The procedure begins with a tiny incision at the abdominal button or pelvic bone. The first incision is used to inject carbon dioxide gas into the abdominal or pelvic cavity. Laparoscopic surgery makes use of thin surgical tubes known as trocars to serve as ports for surgical tools. The surgeon will insert the first trocar and then insert the gas tube through it to fill your abdominal or pelvic cavity with gas. This helps to separate your abdominal wall from your organs, making them easier to see on the monitor. After inflating the cavity, the surgeon will withdraw the gas line and insert the laparoscope via the trocar. The laparoscope will display real-time video images of the surgical site on a video monitor. This will guide the placement of the remaining surgical instruments. Depending on the surgery, they may create one or more keyhole incisions and insert trocars. Laparoscopic surgery employs long, narrow instruments that are intended to fit through trocars. In some cases, a surgical drain may be implanted into the cavity to remove excess fluids caused by inflammation. Fluids will drain through a tiny tube.

For some conditions, the tube may need to stay in your body for a while after the surgery to continue draining fluids. Everything else will be stitched together after the operation. The gas will be expelled from your body before the incisions are closed. Before withdrawing your breathing tube and IV, your surgical team will check your vital signs to verify they are stable.

What Happens After The Procedure?

You will be taken to a postoperative recovery room, where your vital signs will be monitored until you wake up. At this stage, you may require a different type of pain medicine. Gas discomfort is a typical adverse effect of laparoscopic surgery that results from residual carbon dioxide in the body. It may feel like it's on your shoulders. That's because it stimulates a neuron that sends pain to the shoulder region. This is normal and will resolve itself within a day or so.

Depending on your procedure and how your body responds, you may be able to leave the same day or stay overnight.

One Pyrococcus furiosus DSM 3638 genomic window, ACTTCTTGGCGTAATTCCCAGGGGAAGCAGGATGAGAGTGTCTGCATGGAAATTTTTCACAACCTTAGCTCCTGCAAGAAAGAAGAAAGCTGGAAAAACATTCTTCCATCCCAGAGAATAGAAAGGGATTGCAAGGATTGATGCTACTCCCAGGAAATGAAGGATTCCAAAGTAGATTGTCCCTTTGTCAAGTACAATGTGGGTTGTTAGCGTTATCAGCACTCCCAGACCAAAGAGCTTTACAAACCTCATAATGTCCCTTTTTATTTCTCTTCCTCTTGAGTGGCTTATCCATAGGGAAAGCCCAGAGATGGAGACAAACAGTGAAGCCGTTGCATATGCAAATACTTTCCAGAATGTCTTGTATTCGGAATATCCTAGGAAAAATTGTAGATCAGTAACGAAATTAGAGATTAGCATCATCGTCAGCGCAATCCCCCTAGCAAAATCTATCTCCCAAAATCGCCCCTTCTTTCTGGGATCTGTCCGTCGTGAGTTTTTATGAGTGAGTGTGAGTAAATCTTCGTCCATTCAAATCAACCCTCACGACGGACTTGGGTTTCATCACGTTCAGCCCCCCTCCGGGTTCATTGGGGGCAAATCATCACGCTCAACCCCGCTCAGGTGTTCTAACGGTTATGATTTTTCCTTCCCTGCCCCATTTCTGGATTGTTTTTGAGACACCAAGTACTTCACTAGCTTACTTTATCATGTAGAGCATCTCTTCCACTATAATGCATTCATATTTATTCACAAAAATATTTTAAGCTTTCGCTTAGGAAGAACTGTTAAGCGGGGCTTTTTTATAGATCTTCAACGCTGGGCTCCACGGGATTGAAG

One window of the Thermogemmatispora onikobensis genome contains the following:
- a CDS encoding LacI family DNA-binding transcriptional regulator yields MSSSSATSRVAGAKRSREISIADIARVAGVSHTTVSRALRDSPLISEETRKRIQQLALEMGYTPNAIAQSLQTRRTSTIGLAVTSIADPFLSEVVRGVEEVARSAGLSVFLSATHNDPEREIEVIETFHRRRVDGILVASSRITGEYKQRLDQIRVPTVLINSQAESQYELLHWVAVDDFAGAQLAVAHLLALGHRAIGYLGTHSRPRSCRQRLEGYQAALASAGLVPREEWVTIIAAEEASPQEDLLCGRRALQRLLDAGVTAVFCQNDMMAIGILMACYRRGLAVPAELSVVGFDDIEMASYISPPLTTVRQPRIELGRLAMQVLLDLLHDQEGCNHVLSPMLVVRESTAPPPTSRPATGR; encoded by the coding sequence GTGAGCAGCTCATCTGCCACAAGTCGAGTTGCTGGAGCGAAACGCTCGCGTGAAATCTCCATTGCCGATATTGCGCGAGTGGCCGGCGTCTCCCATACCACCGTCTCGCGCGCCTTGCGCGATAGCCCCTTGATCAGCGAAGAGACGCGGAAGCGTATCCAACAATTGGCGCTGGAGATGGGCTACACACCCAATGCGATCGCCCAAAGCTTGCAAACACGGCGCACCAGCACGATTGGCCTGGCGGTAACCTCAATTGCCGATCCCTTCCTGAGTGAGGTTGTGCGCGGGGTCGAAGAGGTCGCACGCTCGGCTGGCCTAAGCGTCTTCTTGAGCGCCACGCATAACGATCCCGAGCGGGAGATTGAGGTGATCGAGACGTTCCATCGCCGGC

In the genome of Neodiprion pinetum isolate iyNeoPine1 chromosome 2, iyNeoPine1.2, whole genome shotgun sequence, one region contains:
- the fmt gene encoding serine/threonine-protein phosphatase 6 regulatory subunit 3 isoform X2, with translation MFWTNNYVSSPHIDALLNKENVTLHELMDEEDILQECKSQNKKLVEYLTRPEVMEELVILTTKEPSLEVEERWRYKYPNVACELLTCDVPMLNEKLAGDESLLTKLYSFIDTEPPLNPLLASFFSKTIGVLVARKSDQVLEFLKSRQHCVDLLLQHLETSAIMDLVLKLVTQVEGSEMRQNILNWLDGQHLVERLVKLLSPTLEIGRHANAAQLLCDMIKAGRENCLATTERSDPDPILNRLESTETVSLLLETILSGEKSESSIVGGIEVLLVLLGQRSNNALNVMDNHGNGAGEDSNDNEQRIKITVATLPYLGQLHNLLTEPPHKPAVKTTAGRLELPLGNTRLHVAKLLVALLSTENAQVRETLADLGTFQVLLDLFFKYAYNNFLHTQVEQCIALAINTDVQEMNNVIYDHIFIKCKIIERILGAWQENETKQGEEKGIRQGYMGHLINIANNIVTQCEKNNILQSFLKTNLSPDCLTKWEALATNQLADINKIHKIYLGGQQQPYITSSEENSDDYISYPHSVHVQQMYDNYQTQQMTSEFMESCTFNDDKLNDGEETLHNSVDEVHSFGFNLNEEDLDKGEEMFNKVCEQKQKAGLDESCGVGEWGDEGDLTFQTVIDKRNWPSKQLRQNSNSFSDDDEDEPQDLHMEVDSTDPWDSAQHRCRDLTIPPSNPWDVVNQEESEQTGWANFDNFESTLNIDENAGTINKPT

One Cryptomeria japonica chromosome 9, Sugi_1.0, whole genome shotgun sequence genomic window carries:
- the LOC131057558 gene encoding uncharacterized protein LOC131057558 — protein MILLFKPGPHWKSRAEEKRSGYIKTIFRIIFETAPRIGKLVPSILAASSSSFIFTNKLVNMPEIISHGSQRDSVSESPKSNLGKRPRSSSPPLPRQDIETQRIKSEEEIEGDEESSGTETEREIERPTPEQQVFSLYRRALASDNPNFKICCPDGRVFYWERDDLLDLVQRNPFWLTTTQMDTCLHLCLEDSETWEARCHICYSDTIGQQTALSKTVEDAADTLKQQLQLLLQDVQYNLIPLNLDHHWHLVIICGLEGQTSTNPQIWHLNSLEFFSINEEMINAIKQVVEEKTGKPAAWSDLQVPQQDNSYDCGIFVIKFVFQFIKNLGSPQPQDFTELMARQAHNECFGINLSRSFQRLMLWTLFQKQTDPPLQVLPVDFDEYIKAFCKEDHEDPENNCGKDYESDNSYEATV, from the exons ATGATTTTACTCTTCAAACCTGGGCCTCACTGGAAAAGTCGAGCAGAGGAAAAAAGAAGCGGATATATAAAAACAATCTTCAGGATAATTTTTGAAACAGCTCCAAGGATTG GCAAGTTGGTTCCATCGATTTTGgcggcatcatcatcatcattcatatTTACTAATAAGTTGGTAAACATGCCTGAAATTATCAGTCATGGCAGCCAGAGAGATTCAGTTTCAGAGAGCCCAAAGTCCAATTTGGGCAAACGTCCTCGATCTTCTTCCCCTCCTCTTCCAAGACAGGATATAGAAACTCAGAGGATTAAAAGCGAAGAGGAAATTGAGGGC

Your healthcare team will teach you how to care for yourself when you return home. This includes wound care, drain care (if applicable), and nutrition guidelines, particularly if you have undergone abdominal surgery. You will also schedule a follow-up visit before leaving to monitor your healing and, if necessary, remove your fluid drain.

Advantages Of Laparoscopic Surgery

  • Less trauma to the abdominal wall
  • Less blood loss
  • Reduced risk of hemorrhage
  • Smaller scars
  • Reduced risk of wound infection
  • Shorter hospital stay
  • Less time in the hospital means less expense
  • Faster recovery time and return to activities
  • Less wound pain during healing
  • Less pain medication is necessary

Complications Of Laparoscopic Surgery 

Trocar Injuries

Since the original trocar may be inserted blindly before the laparoscope is inserted, there is some risk of injury from the original trocar insertion. Complications are rare, but serious. They include:

Some people may have an adverse reaction to the carbon dioxide gas that is used to inflate the abdominal cavity for the procedure. You will be screened for any cardiopulmonary conditions that would put you at risk of these complications before surgery. Complications include:

General Surgical Risks

  • Allergic reaction to anesthesia
  • Internal adhesions from scar tissue
  • Excessive bleeding
  • Wound infection

Contraindications For Laparoscopic Surgery

  • Prior surgery in the area: This increases the likelihood of scars and adhesions that may interfere with the access and visibility of the laparoscopic tools.
  • Excessive body mass in the area: This can make it too hard to see via laparoscope.
  • Extensive infection or bleeding. This emergency requires immediate open access to management.
  • Cardiopulmonary conditions: These increase the risk of adverse reactions to carbon dioxide.


In most circumstances, you will be able to return home that same day. The full recovery time is approximately two to three weeks. During this period, you should expect some normal wound pain. This should be treatable with short-term pain medication and should improve within a few days. If it doesn't, notify your doctor.